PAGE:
A 20% reduction in the costs of antiinfectives used at baseline was found in the adult study, whereas the pediatric drug costs are, at best, 9% improved. The baseline analysis shows that antiinfective costs averaged $412 (1995 dollars) per patient in the adult study and only $177 (1999 dollars) per patient in the pediatric evaluation. Once again, it should be noted that there was less opportunity for improvement in the pediatric case. Last, although the measures of severity of illness used in the 2 studies are different and are not comparable directly, it is instructive to note the 5-fold difference in incidence of death between the 2 units. The adult patients were far more likely to have terminal disease. One may conclude that the adults have more end-organ dysfunction affecting their responses to and internal metabolism of the antiinfective therapy used in the study. Therefore, it should not be a surprise that the impact of the antiinfective management program differs between the 2 units in the process and outcome measures evaluated.
With the improvements in the rate of pharmacy interventions and the number of days outside therapeutic ranges, one could anticipate a patient benefit in outcomes. Unfortunately, we were not able to document this, given the insensitivity of our patient outcome measures: adverse drug events, LOS, and mortality. However, one can conclude that although the incidence of adverse sequelae from medical errors is low, it is not 0, and minimization of outright errors and improvements in therapeutic dosing targets should affect both adverse events and the quality of care, given enough time. It is through considerations such as these that a majority of pediatric residents and nurse practitioners reported that they believed that the use of this clinical decision support tool should have a beneficial impact on adverse drug events and the quality of care. This is consistent with the adage that humans and computers working in tandem are better than either one alone.
The findings of this study are likely to be a conservative assessment of the benefit that would be anticipated from wide-scale implementation of this computerized decision support tool throughout the children's hospital. A significant portion of the antimicrobial therapy measured in this study was ordered without the use of the tool—either by pediatric residents on the floor before transfer of the patient to the PICU or by surgery and surgery subspecialty residents transferring patients from either the floor or the operating room. Therefore, once these groups become users of the system, the doses ordered also would have the benefit of the elimination of calculation errors, plus the careful consideration of the indication, age, weight, and renal function rendered by the antiinfective management program.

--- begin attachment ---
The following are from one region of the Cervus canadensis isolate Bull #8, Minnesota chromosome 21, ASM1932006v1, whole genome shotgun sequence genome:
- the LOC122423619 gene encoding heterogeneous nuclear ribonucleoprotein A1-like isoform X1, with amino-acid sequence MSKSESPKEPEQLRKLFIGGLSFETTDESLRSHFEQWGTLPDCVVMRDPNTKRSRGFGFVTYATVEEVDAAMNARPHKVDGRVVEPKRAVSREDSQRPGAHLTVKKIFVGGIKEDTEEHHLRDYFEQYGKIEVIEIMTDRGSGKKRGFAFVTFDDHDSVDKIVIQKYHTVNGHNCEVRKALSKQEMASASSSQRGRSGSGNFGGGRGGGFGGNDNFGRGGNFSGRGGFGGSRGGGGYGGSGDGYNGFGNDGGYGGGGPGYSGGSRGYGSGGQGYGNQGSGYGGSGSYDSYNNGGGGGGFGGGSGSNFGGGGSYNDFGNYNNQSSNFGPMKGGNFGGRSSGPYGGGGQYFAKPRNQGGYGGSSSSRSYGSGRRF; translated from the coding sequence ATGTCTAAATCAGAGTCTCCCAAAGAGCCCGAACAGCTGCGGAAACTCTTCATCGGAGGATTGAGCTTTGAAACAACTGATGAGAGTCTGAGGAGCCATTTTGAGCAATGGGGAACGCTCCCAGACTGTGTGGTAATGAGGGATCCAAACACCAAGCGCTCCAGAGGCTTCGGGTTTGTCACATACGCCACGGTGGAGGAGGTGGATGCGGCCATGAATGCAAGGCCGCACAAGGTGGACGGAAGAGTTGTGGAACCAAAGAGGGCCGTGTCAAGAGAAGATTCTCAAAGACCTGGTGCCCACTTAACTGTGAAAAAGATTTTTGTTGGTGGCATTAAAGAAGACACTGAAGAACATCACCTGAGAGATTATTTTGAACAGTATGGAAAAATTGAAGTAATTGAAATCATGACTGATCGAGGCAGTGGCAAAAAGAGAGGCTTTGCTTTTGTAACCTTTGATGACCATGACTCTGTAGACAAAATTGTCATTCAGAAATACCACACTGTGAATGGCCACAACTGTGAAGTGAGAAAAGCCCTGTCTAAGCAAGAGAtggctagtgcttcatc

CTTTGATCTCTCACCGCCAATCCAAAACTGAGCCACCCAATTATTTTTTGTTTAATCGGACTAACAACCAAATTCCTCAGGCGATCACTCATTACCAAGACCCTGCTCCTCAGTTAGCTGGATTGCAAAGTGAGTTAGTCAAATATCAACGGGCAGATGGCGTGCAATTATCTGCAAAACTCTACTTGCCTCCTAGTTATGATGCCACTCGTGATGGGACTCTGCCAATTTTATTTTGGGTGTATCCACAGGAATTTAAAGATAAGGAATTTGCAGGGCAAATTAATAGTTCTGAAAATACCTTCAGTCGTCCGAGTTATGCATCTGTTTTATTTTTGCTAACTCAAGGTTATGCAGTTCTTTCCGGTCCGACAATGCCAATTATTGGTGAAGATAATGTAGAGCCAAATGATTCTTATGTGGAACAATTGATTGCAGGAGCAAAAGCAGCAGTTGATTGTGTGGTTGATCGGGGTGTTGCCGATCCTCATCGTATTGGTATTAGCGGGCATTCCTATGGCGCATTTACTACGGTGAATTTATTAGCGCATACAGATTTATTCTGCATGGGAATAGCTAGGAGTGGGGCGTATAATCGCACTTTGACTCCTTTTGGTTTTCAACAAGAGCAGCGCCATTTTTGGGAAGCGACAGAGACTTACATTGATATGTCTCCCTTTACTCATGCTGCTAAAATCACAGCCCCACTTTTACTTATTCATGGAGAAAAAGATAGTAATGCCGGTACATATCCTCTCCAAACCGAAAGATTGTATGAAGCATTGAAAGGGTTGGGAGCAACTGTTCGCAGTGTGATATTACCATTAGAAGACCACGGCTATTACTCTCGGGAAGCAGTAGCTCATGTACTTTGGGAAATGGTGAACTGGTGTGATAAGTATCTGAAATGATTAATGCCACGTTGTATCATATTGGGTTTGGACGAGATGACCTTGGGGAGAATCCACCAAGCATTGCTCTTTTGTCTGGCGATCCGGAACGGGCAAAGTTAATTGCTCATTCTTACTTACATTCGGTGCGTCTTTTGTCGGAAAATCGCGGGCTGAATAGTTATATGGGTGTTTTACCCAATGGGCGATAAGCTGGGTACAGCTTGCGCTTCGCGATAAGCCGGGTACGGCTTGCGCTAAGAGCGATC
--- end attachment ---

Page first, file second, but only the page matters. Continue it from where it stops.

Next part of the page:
After the completion of the study, by joint decision of the members of the medical, pharmacy, and nursing staffs, use of the pediatric antiinfectives management program remained mandatory for ordering antiinfectives within the PICU. Usage also spread to other areas of the children's hospital. Although the pediatric antiinfectives management program is not transferrable without the HELP hospital information system, the implementation of a clinical computerized physician order entry system combined with a comprehensive system of antiinfective decision support rules likely would provide similar benefit in other pediatric institutions.
Implementation of a pediatric antiinfective decision support tool had a positive impact on the anti-infective therapeutic milieu of a PICU through better dosage selection, as documented by fewer pharmacy interventions on antiinfective orders and fewer anti-infective subtherapeutic and excessive-dosage risk days. These findings are supported by the survey of users who reported that use of the tool would result in fewer adverse drug events and improved quality of care.
Direct and indirect support was provided by the University of Utah, Intermountain Health Care Corporation, and the National Library of Medicine (NLM Grant T15-LM07-124, University of Utah Medical Informatics Training Grant to C.J.M.). This project would not have been possible without the assistance of Reed M. Gardner, PhD, Chairman of the Department of Medical Informatics at the University of Utah; Jared Cash, RPh, and partners in the PCMC PICU pharmacy; and Mary B. Price, MBA, PCMC CQI Coordinator.
- Received March 15, 2001.
- Accepted May 22, 2001.
Reprint requests to (C.J.M.) Robert C. Byrd Health Sciences Center, West Virginia University, Box 9214, Morgantown, WV 26506. E-mail:
- PICU =
- pediatric intensive care unit •
- IHC =
- Intermountain Health Care •
- PCMC =
- Primary Children's Medical Center •
- HELP =
- Health Evaluations through Logical Processing •
- STICU =
- shock-trauma intensive care unit •
- LOS =
- length of stay
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- Poole RL,
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- Copyright © 2001 American Academy of Pediatrics